Ask Congress for a Hearing on Cruise Ship Pollution!

A simple 30 second phone call to the House Transportation and Infrastructure Committee is all it takes!

Go One Step Further!

In order to increase our chances of getting a hearing, we have set up this cause through Cause Caller.  This system will automatically call key people on the Transportation and Infrastructure Committee for you!

Just click here to make the calls

Ringing PhoneTime is running out!  Congress needs to hear from you. Please call today to help us get a hearing scheduled before Congress adjourns in August. If we don’t get a hearing scheduled now, our chances of ultimately passing a bill will be diminished. We have only until July 31st!

Please call the Committee on Transportation and Infrastructure at (202) 225-4472. 

Please use this script:

Hi, my name is [Your Name]. I am calling because I am deeply concerned about the problem of ocean pollution and cruise ships. I'm calling to request that Congress hold a hearing on the Clean Cruise Ship Act of 2008 (HR 6434) and the issue of cruise ship pollution. Thank you.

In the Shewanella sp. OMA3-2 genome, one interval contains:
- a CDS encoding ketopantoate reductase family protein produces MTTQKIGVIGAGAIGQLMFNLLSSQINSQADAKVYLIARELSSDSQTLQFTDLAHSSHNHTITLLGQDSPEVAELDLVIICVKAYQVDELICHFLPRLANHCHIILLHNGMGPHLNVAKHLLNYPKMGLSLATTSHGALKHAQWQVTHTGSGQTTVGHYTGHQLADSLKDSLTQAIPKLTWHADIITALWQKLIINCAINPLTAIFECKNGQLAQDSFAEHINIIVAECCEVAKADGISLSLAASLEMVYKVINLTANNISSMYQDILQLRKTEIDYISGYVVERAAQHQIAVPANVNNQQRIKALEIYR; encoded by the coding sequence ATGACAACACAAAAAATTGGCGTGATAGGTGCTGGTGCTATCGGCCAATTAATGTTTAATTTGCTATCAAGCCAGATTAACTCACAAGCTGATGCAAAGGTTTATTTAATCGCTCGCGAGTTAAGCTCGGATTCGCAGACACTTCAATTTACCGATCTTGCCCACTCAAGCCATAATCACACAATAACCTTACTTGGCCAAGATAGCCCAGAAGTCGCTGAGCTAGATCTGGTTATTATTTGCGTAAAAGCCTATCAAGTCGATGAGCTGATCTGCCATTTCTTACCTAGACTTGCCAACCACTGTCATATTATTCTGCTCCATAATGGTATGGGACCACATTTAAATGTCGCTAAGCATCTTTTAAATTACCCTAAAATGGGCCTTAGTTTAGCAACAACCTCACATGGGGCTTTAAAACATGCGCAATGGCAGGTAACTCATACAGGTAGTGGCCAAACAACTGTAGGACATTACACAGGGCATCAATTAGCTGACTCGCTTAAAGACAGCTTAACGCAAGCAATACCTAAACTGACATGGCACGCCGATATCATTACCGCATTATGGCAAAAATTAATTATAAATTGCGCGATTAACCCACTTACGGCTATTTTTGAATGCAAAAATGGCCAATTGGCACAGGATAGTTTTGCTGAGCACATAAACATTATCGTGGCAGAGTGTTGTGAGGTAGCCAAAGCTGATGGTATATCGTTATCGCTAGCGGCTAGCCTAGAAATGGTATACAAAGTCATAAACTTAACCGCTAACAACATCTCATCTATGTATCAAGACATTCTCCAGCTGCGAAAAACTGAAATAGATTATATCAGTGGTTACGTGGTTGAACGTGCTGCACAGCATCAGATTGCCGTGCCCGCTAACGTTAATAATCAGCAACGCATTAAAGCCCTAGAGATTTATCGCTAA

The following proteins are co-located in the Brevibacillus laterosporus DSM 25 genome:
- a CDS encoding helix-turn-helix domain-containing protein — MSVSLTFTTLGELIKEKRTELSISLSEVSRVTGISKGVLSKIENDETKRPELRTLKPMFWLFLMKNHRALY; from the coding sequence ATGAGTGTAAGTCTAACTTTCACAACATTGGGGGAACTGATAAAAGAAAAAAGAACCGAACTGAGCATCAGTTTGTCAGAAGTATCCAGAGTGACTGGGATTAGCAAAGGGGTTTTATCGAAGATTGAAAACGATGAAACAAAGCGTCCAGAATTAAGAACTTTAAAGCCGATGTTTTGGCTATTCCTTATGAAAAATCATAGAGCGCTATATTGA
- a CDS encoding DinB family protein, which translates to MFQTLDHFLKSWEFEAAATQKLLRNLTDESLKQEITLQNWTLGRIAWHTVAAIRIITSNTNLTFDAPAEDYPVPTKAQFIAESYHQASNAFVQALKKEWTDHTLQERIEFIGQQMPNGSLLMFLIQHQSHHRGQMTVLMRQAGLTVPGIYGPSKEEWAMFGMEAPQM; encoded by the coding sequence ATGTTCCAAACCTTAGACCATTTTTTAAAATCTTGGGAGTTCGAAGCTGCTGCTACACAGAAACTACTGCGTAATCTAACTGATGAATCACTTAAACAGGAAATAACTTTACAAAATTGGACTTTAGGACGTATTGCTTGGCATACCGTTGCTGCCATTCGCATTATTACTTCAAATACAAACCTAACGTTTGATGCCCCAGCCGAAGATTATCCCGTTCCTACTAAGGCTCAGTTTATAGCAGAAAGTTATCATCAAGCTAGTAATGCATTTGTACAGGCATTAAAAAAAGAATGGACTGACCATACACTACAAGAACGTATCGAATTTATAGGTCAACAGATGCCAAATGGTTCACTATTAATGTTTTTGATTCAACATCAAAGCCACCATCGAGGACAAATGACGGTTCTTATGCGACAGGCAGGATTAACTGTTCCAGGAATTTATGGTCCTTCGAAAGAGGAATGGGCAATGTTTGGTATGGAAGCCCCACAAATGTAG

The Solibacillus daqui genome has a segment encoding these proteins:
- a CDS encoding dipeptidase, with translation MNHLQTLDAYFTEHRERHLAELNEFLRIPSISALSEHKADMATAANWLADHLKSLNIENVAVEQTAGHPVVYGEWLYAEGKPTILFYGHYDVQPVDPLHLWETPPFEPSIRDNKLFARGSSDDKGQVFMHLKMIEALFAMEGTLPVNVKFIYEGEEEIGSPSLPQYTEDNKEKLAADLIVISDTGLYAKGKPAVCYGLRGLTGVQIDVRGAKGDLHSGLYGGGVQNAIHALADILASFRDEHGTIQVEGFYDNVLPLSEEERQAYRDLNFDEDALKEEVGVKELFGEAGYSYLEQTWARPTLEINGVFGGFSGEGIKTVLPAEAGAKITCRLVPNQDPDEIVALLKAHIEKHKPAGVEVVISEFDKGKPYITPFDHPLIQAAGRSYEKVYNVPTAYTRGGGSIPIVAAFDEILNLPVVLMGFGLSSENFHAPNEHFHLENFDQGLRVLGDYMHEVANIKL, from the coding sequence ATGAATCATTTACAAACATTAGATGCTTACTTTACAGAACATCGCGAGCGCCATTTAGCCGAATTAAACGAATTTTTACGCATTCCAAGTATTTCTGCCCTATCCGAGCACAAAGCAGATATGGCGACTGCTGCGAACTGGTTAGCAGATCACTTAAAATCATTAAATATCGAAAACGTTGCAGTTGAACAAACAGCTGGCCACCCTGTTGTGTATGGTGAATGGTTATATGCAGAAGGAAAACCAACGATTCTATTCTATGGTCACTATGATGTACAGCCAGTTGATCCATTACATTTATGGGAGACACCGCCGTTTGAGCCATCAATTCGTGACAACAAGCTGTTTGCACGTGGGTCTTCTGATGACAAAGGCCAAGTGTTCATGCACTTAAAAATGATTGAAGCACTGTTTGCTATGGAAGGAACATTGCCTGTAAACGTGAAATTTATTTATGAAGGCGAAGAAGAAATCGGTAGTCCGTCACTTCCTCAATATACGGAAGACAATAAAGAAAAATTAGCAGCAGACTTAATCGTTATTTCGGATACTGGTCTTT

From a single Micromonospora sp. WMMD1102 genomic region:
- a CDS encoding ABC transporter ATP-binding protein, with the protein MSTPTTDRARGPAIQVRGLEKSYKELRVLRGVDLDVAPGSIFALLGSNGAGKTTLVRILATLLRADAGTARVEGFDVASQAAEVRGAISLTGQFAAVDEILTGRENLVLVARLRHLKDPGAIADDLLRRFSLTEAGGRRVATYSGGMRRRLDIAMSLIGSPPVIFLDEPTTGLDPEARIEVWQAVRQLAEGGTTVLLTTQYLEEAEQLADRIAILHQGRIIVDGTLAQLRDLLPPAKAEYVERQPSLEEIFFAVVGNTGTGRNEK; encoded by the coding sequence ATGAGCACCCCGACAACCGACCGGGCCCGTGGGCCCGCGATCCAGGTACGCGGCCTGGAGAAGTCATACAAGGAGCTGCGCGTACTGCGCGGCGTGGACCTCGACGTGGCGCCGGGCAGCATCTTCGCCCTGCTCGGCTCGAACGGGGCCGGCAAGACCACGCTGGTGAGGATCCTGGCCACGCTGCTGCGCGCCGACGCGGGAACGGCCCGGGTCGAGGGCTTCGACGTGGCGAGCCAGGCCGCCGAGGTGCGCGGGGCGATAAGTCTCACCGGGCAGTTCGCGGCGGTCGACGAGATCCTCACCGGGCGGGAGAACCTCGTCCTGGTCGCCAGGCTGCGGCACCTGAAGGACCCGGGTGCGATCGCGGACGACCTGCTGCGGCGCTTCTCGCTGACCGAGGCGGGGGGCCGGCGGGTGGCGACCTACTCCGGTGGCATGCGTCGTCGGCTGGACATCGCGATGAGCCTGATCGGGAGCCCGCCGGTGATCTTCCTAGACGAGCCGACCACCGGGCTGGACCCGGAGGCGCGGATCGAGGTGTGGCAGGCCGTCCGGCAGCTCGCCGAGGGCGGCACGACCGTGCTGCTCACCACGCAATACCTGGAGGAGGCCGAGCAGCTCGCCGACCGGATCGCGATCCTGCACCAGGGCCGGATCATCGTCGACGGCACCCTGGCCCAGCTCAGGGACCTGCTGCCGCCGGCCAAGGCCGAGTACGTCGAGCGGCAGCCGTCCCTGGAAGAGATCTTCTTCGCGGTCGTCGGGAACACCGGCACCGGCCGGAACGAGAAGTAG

According to a recently released study on cruise ships by the U.S. Environmental Protection Agency, in one week alone a large cruise ship generates approximately:

  • 210,000 gallons of human sewage,
  • 1 million gallons of gray water (polluted water from kitchens, sinks, and laundries),
  • 25,000 gallons of oily bilge water,
  • Up to 11,550 gallons of sewage sludge, and
  • More than 130 gallons of hazardous wastes.

Cruise ships can currently dump untreated human sewage as close as three miles from our beaches and sensitive marine resources, and graywater can be dumped anywhere. These pollutants contain bacteria and other harmful substances, which have serious impacts on human health and our environment by contaminating shellfish beds, causing beach closures, and destroying sensitive marine life such as coral reefs. The threats posed by cruise industry pollution continue to grow rapidly. Last year more than 9 million passengers took cruises on the seventeen largest cruise lines.

 To learn more about the bill, click here.